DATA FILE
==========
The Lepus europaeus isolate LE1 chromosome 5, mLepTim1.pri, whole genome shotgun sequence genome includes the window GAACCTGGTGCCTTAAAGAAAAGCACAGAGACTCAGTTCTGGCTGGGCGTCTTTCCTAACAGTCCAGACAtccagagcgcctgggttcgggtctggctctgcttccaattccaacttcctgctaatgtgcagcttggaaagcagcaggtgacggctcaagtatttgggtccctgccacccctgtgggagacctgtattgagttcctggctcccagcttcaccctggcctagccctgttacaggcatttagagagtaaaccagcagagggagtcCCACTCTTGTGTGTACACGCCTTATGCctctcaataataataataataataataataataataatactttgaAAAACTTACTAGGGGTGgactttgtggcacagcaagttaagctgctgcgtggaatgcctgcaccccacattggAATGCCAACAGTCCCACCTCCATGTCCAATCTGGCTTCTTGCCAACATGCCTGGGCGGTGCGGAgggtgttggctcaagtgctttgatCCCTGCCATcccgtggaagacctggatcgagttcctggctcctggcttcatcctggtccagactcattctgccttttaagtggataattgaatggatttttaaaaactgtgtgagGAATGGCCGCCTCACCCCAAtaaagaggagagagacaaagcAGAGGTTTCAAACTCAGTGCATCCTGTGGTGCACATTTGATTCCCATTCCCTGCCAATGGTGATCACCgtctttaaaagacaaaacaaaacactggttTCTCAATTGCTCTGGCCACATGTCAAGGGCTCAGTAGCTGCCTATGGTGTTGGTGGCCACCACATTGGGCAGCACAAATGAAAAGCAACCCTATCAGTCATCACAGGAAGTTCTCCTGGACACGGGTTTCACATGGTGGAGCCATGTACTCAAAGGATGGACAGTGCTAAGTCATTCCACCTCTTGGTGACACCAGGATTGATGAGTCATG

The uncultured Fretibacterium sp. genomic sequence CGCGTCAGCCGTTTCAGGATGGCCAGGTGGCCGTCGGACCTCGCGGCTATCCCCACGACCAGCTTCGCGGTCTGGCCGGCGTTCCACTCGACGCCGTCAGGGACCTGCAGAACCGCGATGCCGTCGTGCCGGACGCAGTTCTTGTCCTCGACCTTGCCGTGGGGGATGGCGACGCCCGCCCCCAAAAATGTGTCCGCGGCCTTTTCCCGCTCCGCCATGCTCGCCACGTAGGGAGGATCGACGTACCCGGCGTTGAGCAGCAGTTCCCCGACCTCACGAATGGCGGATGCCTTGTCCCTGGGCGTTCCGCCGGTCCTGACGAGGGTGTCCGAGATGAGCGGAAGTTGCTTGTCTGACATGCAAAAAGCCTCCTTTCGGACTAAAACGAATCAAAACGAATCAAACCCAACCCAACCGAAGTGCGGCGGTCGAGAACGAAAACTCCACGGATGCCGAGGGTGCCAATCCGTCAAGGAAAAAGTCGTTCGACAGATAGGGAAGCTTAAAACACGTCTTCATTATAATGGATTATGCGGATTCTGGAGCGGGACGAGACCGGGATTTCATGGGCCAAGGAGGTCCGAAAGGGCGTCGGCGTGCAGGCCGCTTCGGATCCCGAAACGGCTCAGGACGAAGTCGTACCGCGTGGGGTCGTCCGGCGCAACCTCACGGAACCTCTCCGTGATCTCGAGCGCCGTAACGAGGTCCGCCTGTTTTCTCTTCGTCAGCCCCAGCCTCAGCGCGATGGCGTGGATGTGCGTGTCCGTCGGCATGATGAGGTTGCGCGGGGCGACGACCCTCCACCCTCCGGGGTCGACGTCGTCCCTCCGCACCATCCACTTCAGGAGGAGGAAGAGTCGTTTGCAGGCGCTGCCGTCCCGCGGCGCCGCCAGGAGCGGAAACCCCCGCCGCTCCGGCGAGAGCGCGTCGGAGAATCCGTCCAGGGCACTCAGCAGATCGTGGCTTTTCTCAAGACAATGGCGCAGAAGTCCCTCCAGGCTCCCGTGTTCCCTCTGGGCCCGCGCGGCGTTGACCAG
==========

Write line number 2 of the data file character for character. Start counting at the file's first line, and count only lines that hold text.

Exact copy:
The uncultured Fretibacterium sp. genomic sequence CGCGTCAGCCGTTTCAGGATGGCCAGGTGGCCGTCGGACCTCGCGGCTATCCCCACGACCAGCTTCGCGGTCTGGCCGGCGTTCCACTCGACGCCGTCAGGGACCTGCAGAACCGCGATGCCGTCGTGCCGGACGCAGTTCTTGTCCTCGACCTTGCCGTGGGGGATGGCGACGCCCGCCCCCAAAAATGTGTCCGCGGCCTTTTCCCGCTCCGCCATGCTCGCCACGTAGGGAGGATCGACGTACCCGGCGTTGAGCAGCAGTTCCCCGACCTCACGAATGGCGGATGCCTTGTCCCTGGGCGTTCCGCCGGTCCTGACGAGGGTGTCCGAGATGAGCGGAAGTTGCTTGTCTGACATGCAAAAAGCCTCCTTTCGGACTAAAACGAATCAAAACGAATCAAACCCAACCCAACCGAAGTGCGGCGGTCGAGAACGAAAACTCCACGGATGCCGAGGGTGCCAATCCGTCAAGGAAAAAGTCGTTCGACAGATAGGGAAGCTTAAAACACGTCTTCATTATAATGGATTATGCGGATTCTGGAGCGGGACGAGACCGGGATTTCATGGGCCAAGGAGGTCCGAAAGGGCGTCGGCGTGCAGGCCGCTTCGGATCCCGAAACGGCTCAGGACGAAGTCGTACCGCGTGGGGTCGTCCGGCGCAACCTCACGGAACCTCTCCGTGATCTCGAGCGCCGTAACGAGGTCCGCCTGTTTTCTCTTCGTCAGCCCCAGCCTCAGCGCGATGGCGTGGATGTGCGTGTCCGTCGGCATGATGAGGTTGCGCGGGGCGACGACCCTCCACCCTCCGGGGTCGACGTCGTCCCTCCGCACCATCCACTTCAGGAGGAGGAAGAGTCGTTTGCAGGCGCTGCCGTCCCGCGGCGCCGCCAGGAGCGGAAACCCCCGCCGCTCCGGCGAGAGCGCGTCGGAGAATCCGTCCAGGGCACTCAGCAGATCGTGGCTTTTCTCAAGACAATGGCGCAGAAGTCCCTCCAGGCTCCCGTGTTCCCTCTGGGCCCGCGCGGCGTTGACCAG